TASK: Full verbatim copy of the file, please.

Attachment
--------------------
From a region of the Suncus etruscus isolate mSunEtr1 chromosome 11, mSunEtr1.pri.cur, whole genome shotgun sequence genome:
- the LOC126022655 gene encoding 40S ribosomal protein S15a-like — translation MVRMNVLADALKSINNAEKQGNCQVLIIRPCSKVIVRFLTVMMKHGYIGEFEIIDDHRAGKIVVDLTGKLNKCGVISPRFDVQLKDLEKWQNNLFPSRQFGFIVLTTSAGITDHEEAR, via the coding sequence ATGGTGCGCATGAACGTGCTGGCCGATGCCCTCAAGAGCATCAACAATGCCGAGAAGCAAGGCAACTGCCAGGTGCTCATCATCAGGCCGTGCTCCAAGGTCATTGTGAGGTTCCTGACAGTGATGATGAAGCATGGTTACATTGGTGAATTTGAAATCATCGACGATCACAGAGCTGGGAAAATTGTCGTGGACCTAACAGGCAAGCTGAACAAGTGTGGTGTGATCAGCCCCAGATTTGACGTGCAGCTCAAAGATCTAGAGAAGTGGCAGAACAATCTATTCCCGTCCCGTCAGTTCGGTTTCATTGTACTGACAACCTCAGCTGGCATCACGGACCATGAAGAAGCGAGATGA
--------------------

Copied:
From a region of the Suncus etruscus isolate mSunEtr1 chromosome 11, mSunEtr1.pri.cur, whole genome shotgun sequence genome:
- the LOC126022655 gene encoding 40S ribosomal protein S15a-like — translation MVRMNVLADALKSINNAEKQGNCQVLIIRPCSKVIVRFLTVMMKHGYIGEFEIIDDHRAGKIVVDLTGKLNKCGVISPRFDVQLKDLEKWQNNLFPSRQFGFIVLTTSAGITDHEEAR, via the coding sequence ATGGTGCGCATGAACGTGCTGGCCGATGCCCTCAAGAGCATCAACAATGCCGAGAAGCAAGGCAACTGCCAGGTGCTCATCATCAGGCCGTGCTCCAAGGTCATTGTGAGGTTCCTGACAGTGATGATGAAGCATGGTTACATTGGTGAATTTGAAATCATCGACGATCACAGAGCTGGGAAAATTGTCGTGGACCTAACAGGCAAGCTGAACAAGTGTGGTGTGATCAGCCCCAGATTTGACGTGCAGCTCAAAGATCTAGAGAAGTGGCAGAACAATCTATTCCCGTCCCGTCAGTTCGGTTTCATTGTACTGACAACCTCAGCTGGCATCACGGACCATGAAGAAGCGAGATGA